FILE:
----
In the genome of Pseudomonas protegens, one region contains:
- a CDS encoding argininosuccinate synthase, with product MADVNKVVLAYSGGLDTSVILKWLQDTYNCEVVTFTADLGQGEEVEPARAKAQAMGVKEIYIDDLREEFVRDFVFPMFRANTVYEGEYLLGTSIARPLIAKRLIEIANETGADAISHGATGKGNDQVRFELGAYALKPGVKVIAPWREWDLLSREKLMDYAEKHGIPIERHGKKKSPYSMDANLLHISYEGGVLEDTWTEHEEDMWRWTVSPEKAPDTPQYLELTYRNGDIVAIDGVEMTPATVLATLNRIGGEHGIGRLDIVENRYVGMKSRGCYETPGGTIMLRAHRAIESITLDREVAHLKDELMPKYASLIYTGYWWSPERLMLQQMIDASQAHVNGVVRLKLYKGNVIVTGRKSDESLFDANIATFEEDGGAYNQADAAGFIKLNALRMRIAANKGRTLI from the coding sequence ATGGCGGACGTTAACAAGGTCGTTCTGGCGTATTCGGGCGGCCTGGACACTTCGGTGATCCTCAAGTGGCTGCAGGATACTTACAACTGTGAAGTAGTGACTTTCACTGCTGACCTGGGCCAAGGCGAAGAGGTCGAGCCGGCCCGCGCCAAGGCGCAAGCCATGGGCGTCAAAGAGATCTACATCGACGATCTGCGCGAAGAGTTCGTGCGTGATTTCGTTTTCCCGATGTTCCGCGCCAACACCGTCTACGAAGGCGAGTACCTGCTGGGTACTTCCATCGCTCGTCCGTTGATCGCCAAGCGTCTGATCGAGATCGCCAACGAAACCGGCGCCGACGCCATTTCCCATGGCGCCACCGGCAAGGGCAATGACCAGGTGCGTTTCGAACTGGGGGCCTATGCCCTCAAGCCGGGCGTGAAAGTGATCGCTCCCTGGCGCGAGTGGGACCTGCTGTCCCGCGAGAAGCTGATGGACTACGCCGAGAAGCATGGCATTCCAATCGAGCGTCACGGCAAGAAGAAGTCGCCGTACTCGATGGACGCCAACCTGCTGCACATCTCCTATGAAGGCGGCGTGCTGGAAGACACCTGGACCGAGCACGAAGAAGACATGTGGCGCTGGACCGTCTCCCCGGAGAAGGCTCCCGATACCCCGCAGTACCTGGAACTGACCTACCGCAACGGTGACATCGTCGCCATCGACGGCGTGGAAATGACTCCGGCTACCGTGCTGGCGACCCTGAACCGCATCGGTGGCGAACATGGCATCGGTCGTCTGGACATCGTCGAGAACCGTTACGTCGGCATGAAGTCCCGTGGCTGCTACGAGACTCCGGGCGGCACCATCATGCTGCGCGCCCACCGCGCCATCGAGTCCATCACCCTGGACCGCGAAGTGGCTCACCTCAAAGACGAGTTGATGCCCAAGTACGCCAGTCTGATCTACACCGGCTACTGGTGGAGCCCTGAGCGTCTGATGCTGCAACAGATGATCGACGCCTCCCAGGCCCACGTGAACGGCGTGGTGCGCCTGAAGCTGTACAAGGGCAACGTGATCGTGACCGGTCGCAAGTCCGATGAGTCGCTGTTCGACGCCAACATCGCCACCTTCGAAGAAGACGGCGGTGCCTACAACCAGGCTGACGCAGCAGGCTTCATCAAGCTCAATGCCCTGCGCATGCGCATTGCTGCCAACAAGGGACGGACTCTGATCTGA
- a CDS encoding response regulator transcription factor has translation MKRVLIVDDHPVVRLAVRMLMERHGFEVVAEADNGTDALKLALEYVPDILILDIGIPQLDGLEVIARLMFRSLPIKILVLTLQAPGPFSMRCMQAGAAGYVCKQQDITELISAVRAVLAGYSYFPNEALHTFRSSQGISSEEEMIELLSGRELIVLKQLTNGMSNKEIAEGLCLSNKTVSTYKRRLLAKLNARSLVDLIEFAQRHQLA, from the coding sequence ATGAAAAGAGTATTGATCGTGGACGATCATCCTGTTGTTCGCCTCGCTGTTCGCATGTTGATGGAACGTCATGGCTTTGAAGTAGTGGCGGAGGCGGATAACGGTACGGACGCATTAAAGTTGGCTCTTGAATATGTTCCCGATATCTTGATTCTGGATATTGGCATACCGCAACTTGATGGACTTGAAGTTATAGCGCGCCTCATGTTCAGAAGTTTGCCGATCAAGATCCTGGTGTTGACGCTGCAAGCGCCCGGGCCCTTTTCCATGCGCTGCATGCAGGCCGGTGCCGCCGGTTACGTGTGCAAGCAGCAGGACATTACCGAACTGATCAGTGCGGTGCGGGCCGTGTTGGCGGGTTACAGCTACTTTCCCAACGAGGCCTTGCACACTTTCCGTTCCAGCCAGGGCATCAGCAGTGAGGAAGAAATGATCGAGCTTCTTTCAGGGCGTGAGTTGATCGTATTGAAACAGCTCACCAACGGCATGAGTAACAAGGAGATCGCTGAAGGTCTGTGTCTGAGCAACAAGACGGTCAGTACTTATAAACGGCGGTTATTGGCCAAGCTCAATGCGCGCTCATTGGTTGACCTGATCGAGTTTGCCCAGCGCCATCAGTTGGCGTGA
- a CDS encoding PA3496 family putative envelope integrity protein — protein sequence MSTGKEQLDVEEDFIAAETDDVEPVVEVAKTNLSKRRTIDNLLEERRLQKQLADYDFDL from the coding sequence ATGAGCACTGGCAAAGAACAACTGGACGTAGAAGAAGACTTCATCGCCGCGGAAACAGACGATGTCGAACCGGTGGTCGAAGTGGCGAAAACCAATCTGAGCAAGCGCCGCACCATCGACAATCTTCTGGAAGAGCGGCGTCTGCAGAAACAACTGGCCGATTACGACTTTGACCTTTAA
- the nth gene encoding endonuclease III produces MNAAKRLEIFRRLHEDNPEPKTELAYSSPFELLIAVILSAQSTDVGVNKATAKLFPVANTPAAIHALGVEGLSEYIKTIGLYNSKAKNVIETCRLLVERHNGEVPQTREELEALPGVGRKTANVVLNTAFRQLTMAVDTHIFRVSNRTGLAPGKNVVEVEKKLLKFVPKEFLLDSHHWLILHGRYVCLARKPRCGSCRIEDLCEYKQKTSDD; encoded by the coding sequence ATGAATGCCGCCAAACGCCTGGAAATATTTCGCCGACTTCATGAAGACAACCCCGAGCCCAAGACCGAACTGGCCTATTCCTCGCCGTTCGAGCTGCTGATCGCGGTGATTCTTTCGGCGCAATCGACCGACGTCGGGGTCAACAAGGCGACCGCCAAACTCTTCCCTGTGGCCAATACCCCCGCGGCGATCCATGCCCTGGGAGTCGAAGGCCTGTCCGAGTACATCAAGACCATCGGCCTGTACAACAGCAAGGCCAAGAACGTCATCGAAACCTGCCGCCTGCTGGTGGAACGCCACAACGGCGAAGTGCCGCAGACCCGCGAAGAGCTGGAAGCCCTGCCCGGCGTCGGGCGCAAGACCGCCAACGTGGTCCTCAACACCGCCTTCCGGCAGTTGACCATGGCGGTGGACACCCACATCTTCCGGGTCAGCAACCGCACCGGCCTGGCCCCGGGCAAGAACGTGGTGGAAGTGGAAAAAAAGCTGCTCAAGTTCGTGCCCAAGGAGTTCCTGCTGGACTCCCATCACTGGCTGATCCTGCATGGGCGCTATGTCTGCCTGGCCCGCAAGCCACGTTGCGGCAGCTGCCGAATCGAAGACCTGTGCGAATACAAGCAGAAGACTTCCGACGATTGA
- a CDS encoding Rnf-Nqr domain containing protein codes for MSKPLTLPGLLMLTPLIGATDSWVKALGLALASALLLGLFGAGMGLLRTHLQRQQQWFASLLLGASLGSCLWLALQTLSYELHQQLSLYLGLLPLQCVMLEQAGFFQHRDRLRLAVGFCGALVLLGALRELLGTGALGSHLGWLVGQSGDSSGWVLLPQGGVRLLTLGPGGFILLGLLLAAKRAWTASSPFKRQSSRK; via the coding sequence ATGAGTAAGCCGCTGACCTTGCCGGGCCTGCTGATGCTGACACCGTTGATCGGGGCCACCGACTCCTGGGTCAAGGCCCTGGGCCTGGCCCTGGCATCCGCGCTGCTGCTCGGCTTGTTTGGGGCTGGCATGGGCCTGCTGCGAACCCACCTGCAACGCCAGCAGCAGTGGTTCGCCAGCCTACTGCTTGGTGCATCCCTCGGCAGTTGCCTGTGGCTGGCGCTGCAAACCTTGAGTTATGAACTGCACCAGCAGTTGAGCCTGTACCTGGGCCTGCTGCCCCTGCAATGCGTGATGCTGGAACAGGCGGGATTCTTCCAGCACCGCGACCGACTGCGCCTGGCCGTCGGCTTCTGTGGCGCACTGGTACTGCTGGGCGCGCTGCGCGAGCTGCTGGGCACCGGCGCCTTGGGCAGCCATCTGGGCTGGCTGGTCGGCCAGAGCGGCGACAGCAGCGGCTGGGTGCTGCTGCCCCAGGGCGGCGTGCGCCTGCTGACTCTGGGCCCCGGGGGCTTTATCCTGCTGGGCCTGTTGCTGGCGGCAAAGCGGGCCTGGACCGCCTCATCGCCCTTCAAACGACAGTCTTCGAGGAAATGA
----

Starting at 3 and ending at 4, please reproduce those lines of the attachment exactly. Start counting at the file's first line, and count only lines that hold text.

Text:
- a CDS encoding response regulator transcription factor has translation MKRVLIVDDHPVVRLAVRMLMERHGFEVVAEADNGTDALKLALEYVPDILILDIGIPQLDGLEVIARLMFRSLPIKILVLTLQAPGPFSMRCMQAGAAGYVCKQQDITELISAVRAVLAGYSYFPNEALHTFRSSQGISSEEEMIELLSGRELIVLKQLTNGMSNKEIAEGLCLSNKTVSTYKRRLLAKLNARSLVDLIEFAQRHQLA, from the coding sequence ATGAAAAGAGTATTGATCGTGGACGATCATCCTGTTGTTCGCCTCGCTGTTCGCATGTTGATGGAACGTCATGGCTTTGAAGTAGTGGCGGAGGCGGATAACGGTACGGACGCATTAAAGTTGGCTCTTGAATATGTTCCCGATATCTTGATTCTGGATATTGGCATACCGCAACTTGATGGACTTGAAGTTATAGCGCGCCTCATGTTCAGAAGTTTGCCGATCAAGATCCTGGTGTTGACGCTGCAAGCGCCCGGGCCCTTTTCCATGCGCTGCATGCAGGCCGGTGCCGCCGGTTACGTGTGCAAGCAGCAGGACATTACCGAACTGATCAGTGCGGTGCGGGCCGTGTTGGCGGGTTACAGCTACTTTCCCAACGAGGCCTTGCACACTTTCCGTTCCAGCCAGGGCATCAGCAGTGAGGAAGAAATGATCGAGCTTCTTTCAGGGCGTGAGTTGATCGTATTGAAACAGCTCACCAACGGCATGAGTAACAAGGAGATCGCTGAAGGTCTGTGTCTGAGCAACAAGACGGTCAGTACTTATAAACGGCGGTTATTGGCCAAGCTCAATGCGCGCTCATTGGTTGACCTGATCGAGTTTGCCCAGCGCCATCAGTTGGCGTGA
- a CDS encoding PA3496 family putative envelope integrity protein — protein sequence MSTGKEQLDVEEDFIAAETDDVEPVVEVAKTNLSKRRTIDNLLEERRLQKQLADYDFDL from the coding sequence ATGAGCACTGGCAAAGAACAACTGGACGTAGAAGAAGACTTCATCGCCGCGGAAACAGACGATGTCGAACCGGTGGTCGAAGTGGCGAAAACCAATCTGAGCAAGCGCCGCACCATCGACAATCTTCTGGAAGAGCGGCGTCTGCAGAAACAACTGGCCGATTACGACTTTGACCTTTAA